Although the screen isn’t touch sensitive, the Nikon Coolpix P610 is still easy to use thanks to Nikon’s tried and tested menu design that splits settings into five key groups accessed by pressing the Menu button: Image; Video; Wi-Fi; GPS, and; other settings. The amount of controllable image and video options depends heavily on which mode you’re in, with only image size and quality settings adjustable when using Auto mode.
The mode dial also includes the typical PASM settings. P – programmable auto – lets you alter options like ISO sensitivity and white balance, whilst the camera still maintains control over shutter speed and aperture. You’ll also need to switch to the P setting if you want to exploit the P610’s continuous shooting mode of 7fps for a 7-shot burst. The camera can shoot at up to 120fps for 60 shots, but only at VGA 640x480 resolution.
|Rear of the Nikon Coolpix P610|
Programmable auto also reveals options for the amount of noise reduction processing that the camera applies to images, as well as scope to adjust Nikon’s dynamic range-enhancing Active D-Lighting feature. It’s certainly nice to have this level of control, however you can’t disable all image processing as the P610 won’t record raw files.
Aperture and shutter priority modes add more shooting control, but don’t expect the same level of aperture flexibility as a DSLR setup can provide, as the P610’s lens only has a total aperture range of f/3.3 to f/8.2. Switching to full manual mode allows full shooting control, with the main command dial above the thumb rest adjusting shutter speed, whilst the rotating directional dial on the rear panel adjusts aperture. If you hit upon an ideal shooting setup for a certain scenario, this can be saved to the User Settings mode, accessed from the U position on the mode dial.
You also get dedicated mode dial positions for Landscape, Night Landscape and Night Portrait modes, plus a Scene setting containing all available scene modes, including automatic panorama capture. Just press the Menu button whilst the mode dial is set to Scene to access the available modes. Finally, there’s the Effects setting on the mode dial, which contains eight different filter effects to add some creativity to your shots.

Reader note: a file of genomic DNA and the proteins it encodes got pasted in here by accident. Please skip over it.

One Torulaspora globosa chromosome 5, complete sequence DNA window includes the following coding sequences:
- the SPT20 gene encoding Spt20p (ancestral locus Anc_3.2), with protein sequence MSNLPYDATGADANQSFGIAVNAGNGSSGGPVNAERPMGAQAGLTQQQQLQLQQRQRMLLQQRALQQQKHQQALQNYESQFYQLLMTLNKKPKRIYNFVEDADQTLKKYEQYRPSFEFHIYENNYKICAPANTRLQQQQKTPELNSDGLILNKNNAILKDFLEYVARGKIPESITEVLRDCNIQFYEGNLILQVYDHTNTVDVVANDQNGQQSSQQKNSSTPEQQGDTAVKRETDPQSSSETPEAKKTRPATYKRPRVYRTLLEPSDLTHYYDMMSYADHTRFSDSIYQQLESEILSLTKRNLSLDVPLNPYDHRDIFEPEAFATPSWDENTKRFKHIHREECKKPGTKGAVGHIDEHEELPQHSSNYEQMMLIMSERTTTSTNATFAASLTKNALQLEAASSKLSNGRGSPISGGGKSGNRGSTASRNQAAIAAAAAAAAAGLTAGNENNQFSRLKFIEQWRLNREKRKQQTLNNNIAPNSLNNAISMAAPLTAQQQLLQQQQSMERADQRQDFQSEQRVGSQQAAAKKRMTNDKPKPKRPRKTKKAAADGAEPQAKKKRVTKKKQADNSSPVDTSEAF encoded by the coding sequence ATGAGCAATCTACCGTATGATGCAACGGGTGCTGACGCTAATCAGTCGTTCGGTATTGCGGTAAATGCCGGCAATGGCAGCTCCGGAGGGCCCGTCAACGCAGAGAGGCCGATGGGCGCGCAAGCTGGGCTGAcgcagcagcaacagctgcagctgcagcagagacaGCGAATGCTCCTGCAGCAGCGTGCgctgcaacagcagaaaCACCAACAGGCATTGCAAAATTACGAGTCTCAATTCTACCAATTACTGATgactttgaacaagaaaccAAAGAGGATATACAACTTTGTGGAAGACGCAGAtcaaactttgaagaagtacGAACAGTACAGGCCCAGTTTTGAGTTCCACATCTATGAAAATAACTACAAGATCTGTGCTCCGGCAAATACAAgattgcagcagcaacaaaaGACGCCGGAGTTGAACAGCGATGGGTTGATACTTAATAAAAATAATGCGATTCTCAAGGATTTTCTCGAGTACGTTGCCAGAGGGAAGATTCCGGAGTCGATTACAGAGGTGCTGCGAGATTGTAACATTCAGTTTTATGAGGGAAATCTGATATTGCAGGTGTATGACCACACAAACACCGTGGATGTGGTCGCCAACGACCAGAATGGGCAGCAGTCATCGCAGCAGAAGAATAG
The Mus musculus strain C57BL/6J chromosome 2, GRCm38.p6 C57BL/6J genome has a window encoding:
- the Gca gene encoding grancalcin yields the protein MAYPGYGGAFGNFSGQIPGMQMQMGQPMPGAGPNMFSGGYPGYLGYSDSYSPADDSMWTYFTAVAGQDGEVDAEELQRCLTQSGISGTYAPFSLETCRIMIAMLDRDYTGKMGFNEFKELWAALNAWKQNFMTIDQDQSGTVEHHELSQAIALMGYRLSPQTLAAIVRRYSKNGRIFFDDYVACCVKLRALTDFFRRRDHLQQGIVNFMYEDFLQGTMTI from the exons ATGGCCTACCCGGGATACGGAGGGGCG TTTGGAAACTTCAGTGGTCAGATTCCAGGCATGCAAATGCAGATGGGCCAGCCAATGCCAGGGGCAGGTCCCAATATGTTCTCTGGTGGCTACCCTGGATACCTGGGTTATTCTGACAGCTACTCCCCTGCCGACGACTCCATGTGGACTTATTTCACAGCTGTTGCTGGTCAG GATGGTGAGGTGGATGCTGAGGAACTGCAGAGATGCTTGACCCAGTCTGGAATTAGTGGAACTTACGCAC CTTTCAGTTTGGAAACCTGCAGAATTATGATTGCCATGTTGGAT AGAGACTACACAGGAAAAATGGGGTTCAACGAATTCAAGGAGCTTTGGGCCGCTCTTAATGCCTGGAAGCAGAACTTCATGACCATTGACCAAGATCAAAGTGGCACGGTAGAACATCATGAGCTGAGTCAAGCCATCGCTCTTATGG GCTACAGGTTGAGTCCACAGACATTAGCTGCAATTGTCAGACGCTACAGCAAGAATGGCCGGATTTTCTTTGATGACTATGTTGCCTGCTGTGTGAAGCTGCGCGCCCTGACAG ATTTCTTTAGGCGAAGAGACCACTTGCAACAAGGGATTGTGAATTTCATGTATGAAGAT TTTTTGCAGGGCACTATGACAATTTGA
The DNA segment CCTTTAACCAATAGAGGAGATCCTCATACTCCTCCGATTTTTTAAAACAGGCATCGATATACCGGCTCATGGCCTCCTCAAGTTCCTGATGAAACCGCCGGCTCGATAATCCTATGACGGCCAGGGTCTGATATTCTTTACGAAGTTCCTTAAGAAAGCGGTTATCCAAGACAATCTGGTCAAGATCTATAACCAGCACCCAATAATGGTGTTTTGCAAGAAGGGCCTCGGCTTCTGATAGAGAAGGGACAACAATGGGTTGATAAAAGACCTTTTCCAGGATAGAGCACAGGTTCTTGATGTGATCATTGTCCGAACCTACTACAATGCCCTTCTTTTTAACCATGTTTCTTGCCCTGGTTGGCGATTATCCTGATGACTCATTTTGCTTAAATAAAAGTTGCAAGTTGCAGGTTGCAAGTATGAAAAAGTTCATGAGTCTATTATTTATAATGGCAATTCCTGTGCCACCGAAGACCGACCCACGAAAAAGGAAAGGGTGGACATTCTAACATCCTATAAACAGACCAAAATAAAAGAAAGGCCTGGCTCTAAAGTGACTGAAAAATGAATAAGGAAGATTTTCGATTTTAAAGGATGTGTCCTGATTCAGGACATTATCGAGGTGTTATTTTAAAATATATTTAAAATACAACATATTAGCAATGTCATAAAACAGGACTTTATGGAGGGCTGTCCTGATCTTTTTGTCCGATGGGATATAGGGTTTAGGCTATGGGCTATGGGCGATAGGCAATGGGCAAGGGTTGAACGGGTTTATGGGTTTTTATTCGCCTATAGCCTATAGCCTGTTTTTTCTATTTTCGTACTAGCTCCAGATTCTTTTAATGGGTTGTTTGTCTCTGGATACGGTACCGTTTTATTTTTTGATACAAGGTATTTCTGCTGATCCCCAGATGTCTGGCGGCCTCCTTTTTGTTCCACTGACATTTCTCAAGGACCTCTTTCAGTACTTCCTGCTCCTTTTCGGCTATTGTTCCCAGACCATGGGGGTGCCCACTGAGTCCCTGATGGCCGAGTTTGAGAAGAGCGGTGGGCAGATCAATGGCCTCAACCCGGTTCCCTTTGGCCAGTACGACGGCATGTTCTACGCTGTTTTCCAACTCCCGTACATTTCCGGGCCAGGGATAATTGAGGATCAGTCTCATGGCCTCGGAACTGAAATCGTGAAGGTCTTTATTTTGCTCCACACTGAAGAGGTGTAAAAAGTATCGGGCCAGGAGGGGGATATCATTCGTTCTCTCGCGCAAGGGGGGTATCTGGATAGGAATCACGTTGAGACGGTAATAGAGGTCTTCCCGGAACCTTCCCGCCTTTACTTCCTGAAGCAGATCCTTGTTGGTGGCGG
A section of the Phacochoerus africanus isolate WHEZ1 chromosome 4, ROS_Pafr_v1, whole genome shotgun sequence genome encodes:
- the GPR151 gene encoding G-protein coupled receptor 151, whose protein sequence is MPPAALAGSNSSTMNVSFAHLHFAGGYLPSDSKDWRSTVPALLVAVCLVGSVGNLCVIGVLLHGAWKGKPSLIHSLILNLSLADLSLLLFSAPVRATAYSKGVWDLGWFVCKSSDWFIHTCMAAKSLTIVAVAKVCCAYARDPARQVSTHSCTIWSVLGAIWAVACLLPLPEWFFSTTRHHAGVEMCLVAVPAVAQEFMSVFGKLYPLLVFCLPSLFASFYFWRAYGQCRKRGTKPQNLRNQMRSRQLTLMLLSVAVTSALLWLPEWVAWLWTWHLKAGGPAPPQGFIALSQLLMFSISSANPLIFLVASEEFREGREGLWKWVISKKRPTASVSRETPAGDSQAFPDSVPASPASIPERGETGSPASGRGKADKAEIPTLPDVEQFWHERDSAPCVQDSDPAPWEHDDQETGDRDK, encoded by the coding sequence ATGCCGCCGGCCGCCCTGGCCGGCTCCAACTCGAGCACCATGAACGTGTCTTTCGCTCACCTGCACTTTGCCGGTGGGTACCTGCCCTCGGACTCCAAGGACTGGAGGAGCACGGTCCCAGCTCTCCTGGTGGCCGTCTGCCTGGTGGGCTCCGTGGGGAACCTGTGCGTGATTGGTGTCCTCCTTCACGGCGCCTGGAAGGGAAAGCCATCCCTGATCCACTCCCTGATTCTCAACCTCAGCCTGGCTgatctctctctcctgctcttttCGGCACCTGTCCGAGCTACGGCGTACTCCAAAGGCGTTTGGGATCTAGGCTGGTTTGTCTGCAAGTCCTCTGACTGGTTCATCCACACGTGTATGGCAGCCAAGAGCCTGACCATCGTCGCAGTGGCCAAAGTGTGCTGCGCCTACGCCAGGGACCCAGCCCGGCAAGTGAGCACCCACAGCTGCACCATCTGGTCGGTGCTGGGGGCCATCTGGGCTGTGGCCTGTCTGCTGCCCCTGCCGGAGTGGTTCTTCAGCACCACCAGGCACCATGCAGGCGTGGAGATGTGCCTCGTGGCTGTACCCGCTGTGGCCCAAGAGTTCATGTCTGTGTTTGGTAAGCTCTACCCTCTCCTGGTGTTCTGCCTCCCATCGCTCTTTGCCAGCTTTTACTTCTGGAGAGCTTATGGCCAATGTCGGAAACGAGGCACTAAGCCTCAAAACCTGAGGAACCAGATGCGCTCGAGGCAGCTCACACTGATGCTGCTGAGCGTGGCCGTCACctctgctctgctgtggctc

|Top of the Nikon Coolpix P610|
Next to the mode dial you’ll a button labelled Fn. This customisable function button allows you to quickly alter options like the drive mode, ISO sensitivity or metering mode without having to go via the main menu. Customising which shooting option the Function button controls by default is done by scrolling down to the bottom of the menu it currently displays, where there’s an option to select an alternative function.
Another useful control you won’t find on every camera is located on the left-hand side of the lens barrel, alongside the secondary zoom rocker switch. If you’ve ever used a camera with a lens as long as the Nikon Coolpix P610’s 60x optic, you’ll know how easy it is to lose track of a subject when zoomed in to the max. By pressing and holding this ‘Snap-back’ button, the camera zooms out slightly, allowing you to see a larger field of view to help find your subject again. Release the button and the lens automatically zooms back in to its previous focal length.
Fortunately with a lens with such a massive focal length range (24-1440mm, in 35mm-camera terms), the lens has two zooming speeds, so you can make subtle compositional adjustments by nudging the zoom ring, or zoom in fast by yanking the control. If this speed separation gets a bit fiddly, then the zoom rocker on the side of the lens only zooms at the slower speed. Or, if that seems a bit pointless, the switch can be reprogrammed to manually focus the lens instead.
|Side of the Nikon Coolpix P610|
You can also control which focal lengths the lens zooms between. By default you have infinite focal length adjustment when zooming, but if you’d prefer to snap instantly to a selection of key focal lengths when you rotate the zoom ring, these can be set in the Zoom Memory section of the main menu. The extent to which the lens automatically zooms when you first power up the camera can also by defined, so if you’re out on a wildlife shoot, you won’t need to manually zoom in to your subject every time you turn the camera off and on again.
Keep this set to the default 24mm start-up positon and the P610 powers up and fires a shot in an impressive 1.1 seconds. From then on the autofocus system maintains this speed, focussing almost instantly in bright conditions and only slowing fractionally when things get darker. In really dim environments where the AF assist lamp is required, you may have to wait a second or so for the camera to focus, but there’s rarely any frustrating focus hunting whereby the camera makes repeated attempts to find focus.
Of course, all this tech isn’t much use if you don’t have the batter power to run it, but here the Nikon Coolpix P610 improves on its predecessor by delivering 360 shots-per-charge, where the P600 could only manage 330. That’s enough to beat the Canon SX60 HS’s 340-shot lifespan (although this can be eked out to 450 shots using Canon’s Eco mode), and the P610 will still be going strong long after the 300-shot-capacity Sony Cyber-shot DSC-HX400V gives up the ghost. However, the standard 400-shot rating of the Panasonic Lumix DMC-FZ72 still reigns supreme in this sector.